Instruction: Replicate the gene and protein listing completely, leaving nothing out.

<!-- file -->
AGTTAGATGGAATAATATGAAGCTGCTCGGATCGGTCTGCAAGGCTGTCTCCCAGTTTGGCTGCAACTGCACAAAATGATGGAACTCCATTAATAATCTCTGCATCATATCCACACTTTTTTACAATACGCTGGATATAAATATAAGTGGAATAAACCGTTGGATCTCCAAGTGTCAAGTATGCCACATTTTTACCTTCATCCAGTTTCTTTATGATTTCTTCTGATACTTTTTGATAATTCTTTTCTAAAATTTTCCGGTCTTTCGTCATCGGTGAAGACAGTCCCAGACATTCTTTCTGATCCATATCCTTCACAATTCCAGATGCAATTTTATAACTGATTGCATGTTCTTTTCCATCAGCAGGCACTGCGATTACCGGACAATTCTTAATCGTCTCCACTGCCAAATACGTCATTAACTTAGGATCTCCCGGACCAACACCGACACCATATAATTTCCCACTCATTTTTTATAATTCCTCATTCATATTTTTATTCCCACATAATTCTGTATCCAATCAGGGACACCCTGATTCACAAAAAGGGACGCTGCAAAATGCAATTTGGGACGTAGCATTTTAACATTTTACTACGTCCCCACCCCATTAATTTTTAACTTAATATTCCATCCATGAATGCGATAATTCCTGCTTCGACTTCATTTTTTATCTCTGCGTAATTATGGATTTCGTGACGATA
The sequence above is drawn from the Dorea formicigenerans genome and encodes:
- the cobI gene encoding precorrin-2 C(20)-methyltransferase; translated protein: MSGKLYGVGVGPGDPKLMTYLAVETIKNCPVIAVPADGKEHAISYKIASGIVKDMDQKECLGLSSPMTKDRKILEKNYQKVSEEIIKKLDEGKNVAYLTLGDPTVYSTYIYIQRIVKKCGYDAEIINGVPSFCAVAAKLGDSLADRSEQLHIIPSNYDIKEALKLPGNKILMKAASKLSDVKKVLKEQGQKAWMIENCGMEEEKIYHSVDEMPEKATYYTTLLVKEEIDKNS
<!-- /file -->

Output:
AGTTAGATGGAATAATATGAAGCTGCTCGGATCGGTCTGCAAGGCTGTCTCCCAGTTTGGCTGCAACTGCACAAAATGATGGAACTCCATTAATAATCTCTGCATCATATCCACACTTTTTTACAATACGCTGGATATAAATATAAGTGGAATAAACCGTTGGATCTCCAAGTGTCAAGTATGCCACATTTTTACCTTCATCCAGTTTCTTTATGATTTCTTCTGATACTTTTTGATAATTCTTTTCTAAAATTTTCCGGTCTTTCGTCATCGGTGAAGACAGTCCCAGACATTCTTTCTGATCCATATCCTTCACAATTCCAGATGCAATTTTATAACTGATTGCATGTTCTTTTCCATCAGCAGGCACTGCGATTACCGGACAATTCTTAATCGTCTCCACTGCCAAATACGTCATTAACTTAGGATCTCCCGGACCAACACCGACACCATATAATTTCCCACTCATTTTTTATAATTCCTCATTCATATTTTTATTCCCACATAATTCTGTATCCAATCAGGGACACCCTGATTCACAAAAAGGGACGCTGCAAAATGCAATTTGGGACGTAGCATTTTAACATTTTACTACGTCCCCACCCCATTAATTTTTAACTTAATATTCCATCCATGAATGCGATAATTCCTGCTTCGACTTCATTTTTTATCTCTGCGTAATTATGGATTTCGTGACGATA
The sequence above is drawn from the Dorea formicigenerans genome and encodes:
- the cobI gene encoding precorrin-2 C(20)-methyltransferase; translated protein: MSGKLYGVGVGPGDPKLMTYLAVETIKNCPVIAVPADGKEHAISYKIASGIVKDMDQKECLGLSSPMTKDRKILEKNYQKVSEEIIKKLDEGKNVAYLTLGDPTVYSTYIYIQRIVKKCGYDAEIINGVPSFCAVAAKLGDSLADRSEQLHIIPSNYDIKEALKLPGNKILMKAASKLSDVKKVLKEQGQKAWMIENCGMEEEKIYHSVDEMPEKATYYTTLLVKEEIDKNS